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I'm not quite in the same demographic, but I'm not too far off either. I'm in my mid 50s, still have another 7 years to go before the mortgage is retired, and I have one kid in college and another starting graduate school in the fall. Obviously, I am not in a position to even consider buying the K645D. I agonized over buying the 5D, and I have to say I'm delighted that I did.

If it won't completely bust your budget, and if you'll get a lot of enjoyment from using it, there are much worse things that you could do with the money.
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Old Apr 13, 2012, 10:51 PM   #7
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Hi Dawg,

I think that Medium Format Digital is a definite step up, but. . . consider that film is different than digital in one very important aspect -- film resolution is always directly proportional to format size, but the same is not true in digital. With film, at a given print size, the image captured needs greater magnification to print from smaller negatives, but with digital, the file is essentially the same size for a given MP count regardless of format size of the sensor, so no magnification is involved, and there's no loss in resolution from the magnification.

Note that I'm not saying that all 12 MP sensors, regardless of size are capable of the same Image Quality, just that theoretically, they all share the same resolution potential (all of them will print to 13.3x8.9" at 300 DPI). Larger sensors with their larger photosensors are obviously capable of less noise, better color accuracy and depth, and greater DR, especially when you start packing the sensors with more pixels.

The thing is, virtually everyone compromises ultimate image quality to budget, otherwise, we'd all be shooting full frame 645 Phase One IQ180s at $48 K for the digital back alone. IMO, the only really valid reason for medium format digital is if one regularly prints larger than 18x24". It's really a matter of how much of a compromise you're willing to live with, and the difference between crop sensored MFD and a high MP count 24x36 format digital is not really that great.

The D800 muddies the water with a near MFD resolution sensor and a $3000 pricetag -- My preference would tend to favor this camera over a MFD because it would be more versatile, less expensive, and easier to carry with a complement of lenses. Older pro grade manual focus lenses can be gotten at relatively reasonable prices if working speed is not really that important, and modern AF lenses can be had for subjects that require the speed. Low light performance would be considerably better than the 645, and you'd have pro level speed if you had a need for it. At this price for the body, you'd have a considerable differential in cash to get lenses, and we all know that you have a particular talent in that regard. I think that between 24x36 and MFD, this is probably the best bang for the buck, and not too much a compromise in IQ potential. Add to this the versatility of the Nikon flash system, and you should have a lot to play with in with the additional time you'll have once retired.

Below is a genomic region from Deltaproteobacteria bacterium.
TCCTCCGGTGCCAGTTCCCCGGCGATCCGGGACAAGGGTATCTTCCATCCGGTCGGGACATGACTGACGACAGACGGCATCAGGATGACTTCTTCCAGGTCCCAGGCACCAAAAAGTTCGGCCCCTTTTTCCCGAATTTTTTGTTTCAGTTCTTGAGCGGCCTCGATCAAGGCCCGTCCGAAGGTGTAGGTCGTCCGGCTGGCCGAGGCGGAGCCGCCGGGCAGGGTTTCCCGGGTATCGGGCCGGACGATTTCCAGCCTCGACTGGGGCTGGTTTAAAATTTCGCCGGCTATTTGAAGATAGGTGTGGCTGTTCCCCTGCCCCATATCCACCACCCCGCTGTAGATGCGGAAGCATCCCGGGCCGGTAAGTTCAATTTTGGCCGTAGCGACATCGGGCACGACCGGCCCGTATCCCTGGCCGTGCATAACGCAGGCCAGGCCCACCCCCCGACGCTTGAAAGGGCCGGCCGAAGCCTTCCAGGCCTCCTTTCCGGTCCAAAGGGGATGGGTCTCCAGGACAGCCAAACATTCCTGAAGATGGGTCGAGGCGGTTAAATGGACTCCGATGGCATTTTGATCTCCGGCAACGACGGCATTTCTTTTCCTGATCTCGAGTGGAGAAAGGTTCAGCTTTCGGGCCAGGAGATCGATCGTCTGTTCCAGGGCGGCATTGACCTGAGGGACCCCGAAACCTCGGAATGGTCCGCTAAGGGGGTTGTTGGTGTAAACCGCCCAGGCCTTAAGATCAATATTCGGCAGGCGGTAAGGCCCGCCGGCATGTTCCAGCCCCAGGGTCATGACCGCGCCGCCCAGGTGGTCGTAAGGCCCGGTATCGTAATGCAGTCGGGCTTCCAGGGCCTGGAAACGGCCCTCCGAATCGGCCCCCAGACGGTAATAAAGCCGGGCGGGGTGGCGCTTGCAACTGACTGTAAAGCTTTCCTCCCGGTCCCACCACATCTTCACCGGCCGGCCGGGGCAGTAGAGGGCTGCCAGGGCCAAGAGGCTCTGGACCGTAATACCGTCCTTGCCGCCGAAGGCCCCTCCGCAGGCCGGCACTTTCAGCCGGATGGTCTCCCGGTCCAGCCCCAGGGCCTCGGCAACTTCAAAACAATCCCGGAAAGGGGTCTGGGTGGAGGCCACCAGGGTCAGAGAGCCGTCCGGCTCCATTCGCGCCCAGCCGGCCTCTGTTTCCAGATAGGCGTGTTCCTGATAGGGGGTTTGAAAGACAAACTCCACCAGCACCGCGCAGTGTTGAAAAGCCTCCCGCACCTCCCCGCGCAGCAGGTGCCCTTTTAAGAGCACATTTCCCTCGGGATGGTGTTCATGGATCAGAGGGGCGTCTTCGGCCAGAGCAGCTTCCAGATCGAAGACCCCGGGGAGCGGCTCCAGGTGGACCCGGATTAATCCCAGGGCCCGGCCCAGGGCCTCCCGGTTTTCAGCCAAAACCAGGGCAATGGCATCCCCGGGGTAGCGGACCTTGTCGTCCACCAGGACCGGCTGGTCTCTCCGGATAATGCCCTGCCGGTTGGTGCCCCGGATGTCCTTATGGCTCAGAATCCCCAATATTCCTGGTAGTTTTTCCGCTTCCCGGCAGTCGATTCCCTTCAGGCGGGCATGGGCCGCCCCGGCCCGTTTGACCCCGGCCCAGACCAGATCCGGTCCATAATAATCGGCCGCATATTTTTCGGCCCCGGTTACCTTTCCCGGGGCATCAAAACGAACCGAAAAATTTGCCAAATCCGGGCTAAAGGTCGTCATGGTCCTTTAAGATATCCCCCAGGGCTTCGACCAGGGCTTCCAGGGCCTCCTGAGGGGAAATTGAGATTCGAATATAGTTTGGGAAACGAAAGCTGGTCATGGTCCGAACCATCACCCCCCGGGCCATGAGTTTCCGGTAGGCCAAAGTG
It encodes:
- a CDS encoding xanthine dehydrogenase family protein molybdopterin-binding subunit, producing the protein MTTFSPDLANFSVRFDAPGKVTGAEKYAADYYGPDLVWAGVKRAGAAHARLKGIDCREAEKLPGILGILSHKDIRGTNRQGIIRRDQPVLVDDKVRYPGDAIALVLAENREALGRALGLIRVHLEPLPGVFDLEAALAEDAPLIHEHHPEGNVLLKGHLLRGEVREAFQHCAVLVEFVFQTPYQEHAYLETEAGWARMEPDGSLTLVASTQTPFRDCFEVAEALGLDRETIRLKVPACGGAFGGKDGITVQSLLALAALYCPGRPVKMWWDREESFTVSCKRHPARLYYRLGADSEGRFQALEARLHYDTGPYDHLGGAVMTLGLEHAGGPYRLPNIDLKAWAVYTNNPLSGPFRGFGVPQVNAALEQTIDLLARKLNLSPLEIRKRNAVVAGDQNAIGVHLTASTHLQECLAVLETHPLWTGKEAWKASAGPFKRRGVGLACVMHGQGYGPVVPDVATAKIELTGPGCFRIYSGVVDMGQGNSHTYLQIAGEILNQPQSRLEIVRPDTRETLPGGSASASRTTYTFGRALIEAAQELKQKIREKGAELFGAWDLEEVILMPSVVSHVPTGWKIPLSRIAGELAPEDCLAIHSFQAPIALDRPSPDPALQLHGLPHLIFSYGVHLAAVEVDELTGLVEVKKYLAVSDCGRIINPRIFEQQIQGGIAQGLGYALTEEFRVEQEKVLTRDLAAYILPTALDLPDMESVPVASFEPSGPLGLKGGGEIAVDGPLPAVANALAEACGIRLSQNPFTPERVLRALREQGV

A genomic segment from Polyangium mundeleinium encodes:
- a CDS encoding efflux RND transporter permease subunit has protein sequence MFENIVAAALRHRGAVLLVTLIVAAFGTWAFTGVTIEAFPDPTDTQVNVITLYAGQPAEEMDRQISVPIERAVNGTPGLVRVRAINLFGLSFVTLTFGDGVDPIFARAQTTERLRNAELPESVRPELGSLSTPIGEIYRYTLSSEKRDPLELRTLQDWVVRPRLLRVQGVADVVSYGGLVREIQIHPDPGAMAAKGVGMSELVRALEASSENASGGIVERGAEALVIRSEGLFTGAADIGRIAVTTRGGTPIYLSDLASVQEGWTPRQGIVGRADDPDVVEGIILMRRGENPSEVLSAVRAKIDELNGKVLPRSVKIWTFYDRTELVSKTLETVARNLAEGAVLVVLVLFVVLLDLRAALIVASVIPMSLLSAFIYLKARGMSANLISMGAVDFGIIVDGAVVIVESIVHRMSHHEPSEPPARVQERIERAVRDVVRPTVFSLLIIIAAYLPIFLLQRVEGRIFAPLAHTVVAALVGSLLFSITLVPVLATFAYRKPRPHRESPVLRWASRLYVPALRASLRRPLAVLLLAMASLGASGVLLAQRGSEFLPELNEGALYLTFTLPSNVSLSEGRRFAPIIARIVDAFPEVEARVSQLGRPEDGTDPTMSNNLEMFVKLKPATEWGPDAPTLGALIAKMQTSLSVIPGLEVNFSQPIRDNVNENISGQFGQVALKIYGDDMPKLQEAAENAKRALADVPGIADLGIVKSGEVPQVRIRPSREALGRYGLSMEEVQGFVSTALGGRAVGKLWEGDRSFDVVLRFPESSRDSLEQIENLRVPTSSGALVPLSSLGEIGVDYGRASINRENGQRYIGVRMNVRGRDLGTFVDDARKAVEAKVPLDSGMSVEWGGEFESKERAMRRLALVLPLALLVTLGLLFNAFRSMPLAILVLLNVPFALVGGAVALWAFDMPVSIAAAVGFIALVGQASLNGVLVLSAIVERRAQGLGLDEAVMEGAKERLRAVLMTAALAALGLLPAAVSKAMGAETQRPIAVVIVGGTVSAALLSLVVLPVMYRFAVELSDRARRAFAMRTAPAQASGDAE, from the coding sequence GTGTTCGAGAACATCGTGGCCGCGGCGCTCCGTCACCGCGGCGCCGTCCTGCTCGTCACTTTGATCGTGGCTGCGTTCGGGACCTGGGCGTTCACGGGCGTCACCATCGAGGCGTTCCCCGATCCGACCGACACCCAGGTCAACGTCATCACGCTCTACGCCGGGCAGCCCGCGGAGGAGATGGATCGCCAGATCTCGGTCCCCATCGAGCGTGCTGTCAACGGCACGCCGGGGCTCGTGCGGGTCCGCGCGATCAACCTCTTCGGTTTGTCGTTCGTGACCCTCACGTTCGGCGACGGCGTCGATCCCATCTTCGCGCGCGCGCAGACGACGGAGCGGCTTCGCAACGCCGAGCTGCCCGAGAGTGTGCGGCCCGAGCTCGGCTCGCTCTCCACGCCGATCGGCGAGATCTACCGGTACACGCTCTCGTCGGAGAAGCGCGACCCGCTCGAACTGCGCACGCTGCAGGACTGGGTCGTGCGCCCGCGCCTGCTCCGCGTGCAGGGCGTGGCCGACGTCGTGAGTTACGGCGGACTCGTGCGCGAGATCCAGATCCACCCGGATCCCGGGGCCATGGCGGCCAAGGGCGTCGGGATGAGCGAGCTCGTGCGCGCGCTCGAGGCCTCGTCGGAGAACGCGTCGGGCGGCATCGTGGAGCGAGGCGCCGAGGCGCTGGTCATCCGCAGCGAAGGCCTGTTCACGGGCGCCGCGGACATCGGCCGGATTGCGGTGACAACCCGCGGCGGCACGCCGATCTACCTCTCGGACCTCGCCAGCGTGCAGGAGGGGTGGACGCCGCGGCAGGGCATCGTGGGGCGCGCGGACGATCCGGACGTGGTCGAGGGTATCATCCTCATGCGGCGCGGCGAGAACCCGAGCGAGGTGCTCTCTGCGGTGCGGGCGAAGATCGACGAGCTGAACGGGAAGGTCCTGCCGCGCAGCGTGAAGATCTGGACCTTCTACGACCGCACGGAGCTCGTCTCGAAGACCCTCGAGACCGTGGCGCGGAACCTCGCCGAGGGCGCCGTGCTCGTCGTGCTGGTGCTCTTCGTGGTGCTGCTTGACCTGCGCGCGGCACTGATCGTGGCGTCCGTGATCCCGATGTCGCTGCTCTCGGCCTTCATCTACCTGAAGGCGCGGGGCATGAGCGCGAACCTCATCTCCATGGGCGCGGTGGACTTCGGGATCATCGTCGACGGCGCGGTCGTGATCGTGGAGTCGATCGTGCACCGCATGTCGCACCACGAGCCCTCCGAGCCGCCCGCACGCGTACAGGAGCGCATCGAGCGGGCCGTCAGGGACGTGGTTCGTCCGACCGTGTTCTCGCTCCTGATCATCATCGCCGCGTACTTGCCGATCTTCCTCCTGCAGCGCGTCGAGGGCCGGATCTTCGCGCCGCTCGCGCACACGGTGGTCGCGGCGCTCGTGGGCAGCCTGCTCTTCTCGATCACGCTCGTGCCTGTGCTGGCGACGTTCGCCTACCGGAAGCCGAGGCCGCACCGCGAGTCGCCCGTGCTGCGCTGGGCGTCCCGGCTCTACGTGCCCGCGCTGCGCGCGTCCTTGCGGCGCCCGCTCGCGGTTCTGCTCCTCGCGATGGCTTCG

As much as I'm adverse to recommending Nikon (it's a Pentaxian thing. . .) but if I was considering this from your shoes, this is probably the route I'd take at this particular point in time.

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Old Apr 14, 2012, 1:36 AM   #8
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If I think about such things logically, I would have never bought th two FA ltd lenses I have. Just as thinking logically should lead me to the conclusion that I don't need the DFA 100 macro WR lens. But that never stopped me from wanting one.

I'm another that says life is too short, if the budget allows, why not?
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Old Apr 14, 2012, 6:38 PM   #9
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I'm sticking with both, myself. Since I know that my Kowas won't be obsolete until film disappears entirely, they're still relevant, so if I want that detail and enlargability, it'll do. Everything else can be done with my 60D.
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Old Apr 15, 2012, 12:31 PM   #10
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Big balancing act in life.
You cant (budget wise) be crazy and put yourself into financial danger just cause you want something but, lets not forget ... you cant take it with you. Go for it man but rent or have a good return policy on one first to make sure it lives up to what you desire.